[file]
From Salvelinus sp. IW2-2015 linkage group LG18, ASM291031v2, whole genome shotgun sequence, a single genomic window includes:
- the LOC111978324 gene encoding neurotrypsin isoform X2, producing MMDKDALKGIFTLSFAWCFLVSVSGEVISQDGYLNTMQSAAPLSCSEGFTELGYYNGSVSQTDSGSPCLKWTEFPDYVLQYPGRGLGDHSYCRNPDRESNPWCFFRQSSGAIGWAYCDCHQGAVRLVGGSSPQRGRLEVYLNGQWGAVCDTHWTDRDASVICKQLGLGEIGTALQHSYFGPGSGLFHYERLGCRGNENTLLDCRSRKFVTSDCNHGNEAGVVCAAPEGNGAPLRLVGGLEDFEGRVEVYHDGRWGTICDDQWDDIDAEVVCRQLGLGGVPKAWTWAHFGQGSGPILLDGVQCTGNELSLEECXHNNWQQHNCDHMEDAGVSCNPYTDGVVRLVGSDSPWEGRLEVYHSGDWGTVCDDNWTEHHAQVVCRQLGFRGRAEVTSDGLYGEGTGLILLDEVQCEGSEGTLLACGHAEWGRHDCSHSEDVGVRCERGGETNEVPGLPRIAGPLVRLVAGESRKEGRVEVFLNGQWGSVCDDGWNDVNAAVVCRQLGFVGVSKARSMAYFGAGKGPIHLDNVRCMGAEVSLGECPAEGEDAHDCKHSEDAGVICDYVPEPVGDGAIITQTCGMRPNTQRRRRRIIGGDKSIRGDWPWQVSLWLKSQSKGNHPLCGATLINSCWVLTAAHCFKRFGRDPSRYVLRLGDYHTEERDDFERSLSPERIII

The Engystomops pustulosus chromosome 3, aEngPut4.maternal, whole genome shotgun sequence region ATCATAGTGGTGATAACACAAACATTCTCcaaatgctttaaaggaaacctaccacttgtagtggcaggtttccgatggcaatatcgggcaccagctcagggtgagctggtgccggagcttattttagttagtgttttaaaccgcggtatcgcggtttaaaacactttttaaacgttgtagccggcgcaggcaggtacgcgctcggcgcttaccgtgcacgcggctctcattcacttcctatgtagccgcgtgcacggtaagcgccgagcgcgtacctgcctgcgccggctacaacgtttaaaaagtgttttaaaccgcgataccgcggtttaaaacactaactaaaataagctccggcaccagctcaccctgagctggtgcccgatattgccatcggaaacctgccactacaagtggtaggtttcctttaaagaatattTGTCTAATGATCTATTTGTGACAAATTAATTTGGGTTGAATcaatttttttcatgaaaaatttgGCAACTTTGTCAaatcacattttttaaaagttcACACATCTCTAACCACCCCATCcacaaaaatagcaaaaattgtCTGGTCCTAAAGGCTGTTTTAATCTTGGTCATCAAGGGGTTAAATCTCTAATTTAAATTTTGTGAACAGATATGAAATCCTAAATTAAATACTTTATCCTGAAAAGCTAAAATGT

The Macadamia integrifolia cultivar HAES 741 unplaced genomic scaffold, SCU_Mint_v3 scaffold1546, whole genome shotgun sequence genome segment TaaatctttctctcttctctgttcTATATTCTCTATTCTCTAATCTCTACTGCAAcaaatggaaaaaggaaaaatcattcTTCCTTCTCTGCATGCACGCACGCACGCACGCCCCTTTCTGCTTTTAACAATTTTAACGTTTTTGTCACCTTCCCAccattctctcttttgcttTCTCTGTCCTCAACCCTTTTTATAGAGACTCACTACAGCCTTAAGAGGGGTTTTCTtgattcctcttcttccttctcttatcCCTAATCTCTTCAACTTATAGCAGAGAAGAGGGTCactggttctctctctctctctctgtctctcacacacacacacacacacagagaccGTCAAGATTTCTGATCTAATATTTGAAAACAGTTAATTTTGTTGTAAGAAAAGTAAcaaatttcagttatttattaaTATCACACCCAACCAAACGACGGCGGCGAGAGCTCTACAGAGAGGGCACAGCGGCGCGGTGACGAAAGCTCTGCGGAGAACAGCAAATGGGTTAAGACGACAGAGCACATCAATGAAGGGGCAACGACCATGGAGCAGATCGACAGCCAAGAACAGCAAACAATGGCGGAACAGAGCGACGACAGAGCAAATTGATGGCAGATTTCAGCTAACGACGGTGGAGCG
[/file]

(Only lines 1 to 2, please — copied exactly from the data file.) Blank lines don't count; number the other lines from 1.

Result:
From Salvelinus sp. IW2-2015 linkage group LG18, ASM291031v2, whole genome shotgun sequence, a single genomic window includes:
- the LOC111978324 gene encoding neurotrypsin isoform X2, producing MMDKDALKGIFTLSFAWCFLVSVSGEVISQDGYLNTMQSAAPLSCSEGFTELGYYNGSVSQTDSGSPCLKWTEFPDYVLQYPGRGLGDHSYCRNPDRESNPWCFFRQSSGAIGWAYCDCHQGAVRLVGGSSPQRGRLEVYLNGQWGAVCDTHWTDRDASVICKQLGLGEIGTALQHSYFGPGSGLFHYERLGCRGNENTLLDCRSRKFVTSDCNHGNEAGVVCAAPEGNGAPLRLVGGLEDFEGRVEVYHDGRWGTICDDQWDDIDAEVVCRQLGLGGVPKAWTWAHFGQGSGPILLDGVQCTGNELSLEECXHNNWQQHNCDHMEDAGVSCNPYTDGVVRLVGSDSPWEGRLEVYHSGDWGTVCDDNWTEHHAQVVCRQLGFRGRAEVTSDGLYGEGTGLILLDEVQCEGSEGTLLACGHAEWGRHDCSHSEDVGVRCERGGETNEVPGLPRIAGPLVRLVAGESRKEGRVEVFLNGQWGSVCDDGWNDVNAAVVCRQLGFVGVSKARSMAYFGAGKGPIHLDNVRCMGAEVSLGECPAEGEDAHDCKHSEDAGVICDYVPEPVGDGAIITQTCGMRPNTQRRRRRIIGGDKSIRGDWPWQVSLWLKSQSKGNHPLCGATLINSCWVLTAAHCFKRFGRDPSRYVLRLGDYHTEERDDFERSLSPERIII